The dawn of the Gloaming
The Gloaming features some of the great names of Irish music – and an American who cut his teeth as a 12-year-old music promoter. The result is an intriguing supergroup, writes SIOBHÁN LONG
‘THE ONLY style of music I’d like to be identified with is good music,” Thomas Bartlett insists. This Vermont keyboards player and producer is a man of many musical identities. Founder of Doveman (whose members include The National’s Bryce and Aaron Dessner), he has worked with, among others, Antony and The Johnsons, Martha Wainwright, David Byrne and Glen Hansard.
He’s one of the five members of a newly-minted outfit who call themselves The Gloaming, and this weekend he’s joining Martin Hayes on fiddle, Dennis Cahill on guitar, singer Iarla Ó Lionáird and Caoimhín Ó Raghallaigh on traditional and Hardanger fiddle for a seven-date tour. They plan to play lots of what Bartlett calls “good” music, which may, in all likelihood, fail to conform to any simple definitions of either traditional or contemporary music – but might just nestle somewhere on that spectrum where creativity trumps predictability – with chutzpah.
Bartlett is a musician who revels in the sparks that fly during collaboration. “I have an identity as a player,” he offers, “but since I work with many different musicians who are coming from such different places musically, I wouldn’t want to be too strong a flavour. My job should be to help make stronger what other people are doing, not necessarily to bring too many of my own ideas to it.”
The Gloaming is a reference to twilight, that nebulous part of the day just after sunset and before dark, and there’s a touch of the netherworld to the music the band has begun to create too. Born of a suggestion from singer Iarla Ó Lionáird to Martin that they “should do something together”, The Gloaming evolved gradually, as the pair developed some ideas about what kind of sound they might create. Thomas Bartlett sprang to Martin’s mind, as he had met him as an enterprising 12-year-old boy, when Bartlett booked and promoted a concert for Hayes and Cahill in Vermont.
“It was very unusual,” Martin says, “because we didn’t know that we were dealing with a kid, as we were in contact by e-mail. At that time I met Thomas, he was playing Irish music, and over the years I’ve followed his career and known that he’s really interested in the contemporary music world too.” Martin Hayes is enthusiastic about this latest musical coalition. “I felt we had a compatibility of people and ideas,” he offers. “We didn’t have any big master plan, but some form of aesthetic compatibility was there for sure.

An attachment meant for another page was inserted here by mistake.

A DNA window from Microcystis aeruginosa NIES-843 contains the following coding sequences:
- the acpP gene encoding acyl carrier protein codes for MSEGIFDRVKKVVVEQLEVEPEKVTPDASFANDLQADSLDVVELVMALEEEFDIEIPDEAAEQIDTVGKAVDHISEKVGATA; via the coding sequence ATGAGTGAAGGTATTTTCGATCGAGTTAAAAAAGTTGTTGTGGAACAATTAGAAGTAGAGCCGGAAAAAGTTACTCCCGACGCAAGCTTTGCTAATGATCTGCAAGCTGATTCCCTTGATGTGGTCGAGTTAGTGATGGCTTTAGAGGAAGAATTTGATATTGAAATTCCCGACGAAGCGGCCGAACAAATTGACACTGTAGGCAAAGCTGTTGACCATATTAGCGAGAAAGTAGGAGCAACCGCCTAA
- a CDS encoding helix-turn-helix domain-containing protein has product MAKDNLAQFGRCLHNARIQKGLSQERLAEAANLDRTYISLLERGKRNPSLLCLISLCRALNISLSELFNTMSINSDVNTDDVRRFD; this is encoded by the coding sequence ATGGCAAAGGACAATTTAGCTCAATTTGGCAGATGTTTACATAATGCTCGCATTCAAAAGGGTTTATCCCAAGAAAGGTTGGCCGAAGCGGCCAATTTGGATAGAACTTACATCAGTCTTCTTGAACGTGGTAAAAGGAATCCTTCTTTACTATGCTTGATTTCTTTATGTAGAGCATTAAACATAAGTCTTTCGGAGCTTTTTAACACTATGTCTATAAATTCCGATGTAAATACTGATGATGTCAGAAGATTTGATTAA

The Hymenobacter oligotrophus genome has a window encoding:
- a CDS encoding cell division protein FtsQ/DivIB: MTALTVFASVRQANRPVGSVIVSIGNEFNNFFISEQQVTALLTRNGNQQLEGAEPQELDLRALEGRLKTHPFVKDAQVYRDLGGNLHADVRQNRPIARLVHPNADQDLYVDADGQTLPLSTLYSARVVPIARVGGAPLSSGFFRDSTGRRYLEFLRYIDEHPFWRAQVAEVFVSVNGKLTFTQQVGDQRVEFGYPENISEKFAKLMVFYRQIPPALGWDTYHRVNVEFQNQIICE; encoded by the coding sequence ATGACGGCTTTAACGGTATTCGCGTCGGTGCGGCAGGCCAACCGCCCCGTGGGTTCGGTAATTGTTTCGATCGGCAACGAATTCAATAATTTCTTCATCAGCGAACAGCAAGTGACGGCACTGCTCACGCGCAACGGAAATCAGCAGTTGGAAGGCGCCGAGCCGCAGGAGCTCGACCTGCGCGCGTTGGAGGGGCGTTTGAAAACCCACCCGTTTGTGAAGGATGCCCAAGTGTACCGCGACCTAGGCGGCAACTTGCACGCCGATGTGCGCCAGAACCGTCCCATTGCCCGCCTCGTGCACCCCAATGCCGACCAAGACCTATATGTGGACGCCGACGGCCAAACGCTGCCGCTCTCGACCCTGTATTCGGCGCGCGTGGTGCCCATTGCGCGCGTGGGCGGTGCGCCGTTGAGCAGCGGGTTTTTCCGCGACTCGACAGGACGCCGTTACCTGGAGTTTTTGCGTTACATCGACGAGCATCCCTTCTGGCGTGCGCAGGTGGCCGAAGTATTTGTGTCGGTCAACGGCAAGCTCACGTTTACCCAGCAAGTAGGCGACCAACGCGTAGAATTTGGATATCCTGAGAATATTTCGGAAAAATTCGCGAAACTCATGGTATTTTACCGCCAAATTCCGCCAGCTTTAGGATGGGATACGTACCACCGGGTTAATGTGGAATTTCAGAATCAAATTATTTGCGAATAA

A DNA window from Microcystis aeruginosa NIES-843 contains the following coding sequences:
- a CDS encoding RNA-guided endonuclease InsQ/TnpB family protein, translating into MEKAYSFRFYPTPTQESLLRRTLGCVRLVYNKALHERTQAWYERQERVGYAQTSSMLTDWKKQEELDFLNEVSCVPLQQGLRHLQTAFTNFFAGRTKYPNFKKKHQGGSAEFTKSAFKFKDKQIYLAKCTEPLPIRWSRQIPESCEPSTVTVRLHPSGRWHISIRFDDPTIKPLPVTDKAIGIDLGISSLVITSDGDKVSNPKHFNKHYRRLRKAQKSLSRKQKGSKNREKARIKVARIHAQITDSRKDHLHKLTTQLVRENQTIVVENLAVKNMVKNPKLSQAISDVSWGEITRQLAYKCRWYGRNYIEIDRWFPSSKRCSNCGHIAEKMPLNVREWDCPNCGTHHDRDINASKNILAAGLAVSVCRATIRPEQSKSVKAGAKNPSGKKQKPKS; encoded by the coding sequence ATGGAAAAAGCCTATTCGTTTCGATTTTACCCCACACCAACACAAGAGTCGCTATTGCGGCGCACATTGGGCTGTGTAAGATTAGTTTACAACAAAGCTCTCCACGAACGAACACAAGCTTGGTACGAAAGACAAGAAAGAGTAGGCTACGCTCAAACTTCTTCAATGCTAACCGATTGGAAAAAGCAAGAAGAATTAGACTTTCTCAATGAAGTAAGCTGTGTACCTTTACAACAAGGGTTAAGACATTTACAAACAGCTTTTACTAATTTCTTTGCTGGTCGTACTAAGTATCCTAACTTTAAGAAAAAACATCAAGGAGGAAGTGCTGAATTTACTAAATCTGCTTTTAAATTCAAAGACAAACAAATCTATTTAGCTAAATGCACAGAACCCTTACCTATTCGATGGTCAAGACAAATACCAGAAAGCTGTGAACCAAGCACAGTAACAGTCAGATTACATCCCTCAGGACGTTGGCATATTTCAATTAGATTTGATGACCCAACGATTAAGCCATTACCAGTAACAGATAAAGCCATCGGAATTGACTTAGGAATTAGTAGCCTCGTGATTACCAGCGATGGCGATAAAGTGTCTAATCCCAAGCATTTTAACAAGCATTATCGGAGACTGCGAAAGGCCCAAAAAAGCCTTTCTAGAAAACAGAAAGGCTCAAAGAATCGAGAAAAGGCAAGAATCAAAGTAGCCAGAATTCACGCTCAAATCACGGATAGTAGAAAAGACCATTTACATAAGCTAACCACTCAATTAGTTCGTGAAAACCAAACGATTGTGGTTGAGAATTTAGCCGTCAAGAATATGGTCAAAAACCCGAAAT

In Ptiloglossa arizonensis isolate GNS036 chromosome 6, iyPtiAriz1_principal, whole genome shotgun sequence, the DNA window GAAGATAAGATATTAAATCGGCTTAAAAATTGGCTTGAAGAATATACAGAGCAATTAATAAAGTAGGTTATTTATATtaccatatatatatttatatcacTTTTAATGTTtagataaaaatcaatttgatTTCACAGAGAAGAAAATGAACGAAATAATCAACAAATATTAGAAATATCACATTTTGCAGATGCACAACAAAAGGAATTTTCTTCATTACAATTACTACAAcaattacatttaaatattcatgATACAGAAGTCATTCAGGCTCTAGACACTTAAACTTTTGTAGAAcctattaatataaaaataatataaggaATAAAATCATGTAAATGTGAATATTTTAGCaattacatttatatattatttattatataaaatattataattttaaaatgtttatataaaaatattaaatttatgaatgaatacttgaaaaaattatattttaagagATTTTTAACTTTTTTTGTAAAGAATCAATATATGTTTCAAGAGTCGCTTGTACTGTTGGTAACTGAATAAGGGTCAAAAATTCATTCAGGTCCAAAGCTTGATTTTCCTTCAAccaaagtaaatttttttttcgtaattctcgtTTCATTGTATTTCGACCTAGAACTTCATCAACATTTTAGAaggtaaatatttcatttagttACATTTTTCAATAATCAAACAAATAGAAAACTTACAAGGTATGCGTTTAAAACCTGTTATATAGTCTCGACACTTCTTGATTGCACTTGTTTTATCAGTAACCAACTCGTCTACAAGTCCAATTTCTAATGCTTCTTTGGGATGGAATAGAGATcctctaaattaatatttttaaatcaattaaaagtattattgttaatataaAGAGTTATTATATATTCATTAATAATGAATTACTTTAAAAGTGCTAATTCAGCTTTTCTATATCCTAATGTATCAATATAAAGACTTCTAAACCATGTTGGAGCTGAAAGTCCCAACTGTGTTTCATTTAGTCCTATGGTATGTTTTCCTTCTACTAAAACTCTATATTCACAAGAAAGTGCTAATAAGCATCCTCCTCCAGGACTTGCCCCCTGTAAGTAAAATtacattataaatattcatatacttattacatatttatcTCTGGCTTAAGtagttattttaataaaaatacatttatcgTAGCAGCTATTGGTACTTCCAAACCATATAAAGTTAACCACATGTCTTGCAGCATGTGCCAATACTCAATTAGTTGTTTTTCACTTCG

“One thing I wanted to make sure was that this would not be a collaboration where we’d all just go on stage and do our own thing. This has to be its own thing: a collaboration between us all. And I think there’ll be enough in there to please many people and displease many people too.” Hayes is reluctant to box the music they’ve created, because it doesn’t fit neatly within any particular genre, and also because it’s a beast still in the making. “Sometimes I felt it sounded like the most traditional music I’d heard in a long time,” he discloses, “and then at others, it sounded like the most modern music I’ve ever heard. We have to trust one another but it’s as much about not being scared to try something that maybe nobody will like.
“It won’t be the end of our lives if it’s outright rejected, which it could be. Because you could live your life trying to get everything just exactly right, but nothing happens – in life or in music – unless you take chances.”
Stepping outside the comfort zone is an essential preoccupation of anyone who is serious about remaining artistically vital, Hayes believes. “You can choose to stay in a comfortable, unchallenged space,” he says. “I’ve seen that, and I never want to be there. I want to stay excited about music, and whenever I play, I want to be stretched to the maximum of my ability. Musicians can often feel defined by a particular thing, but the truth is that we all have multiple interests and multiple musical personalities.”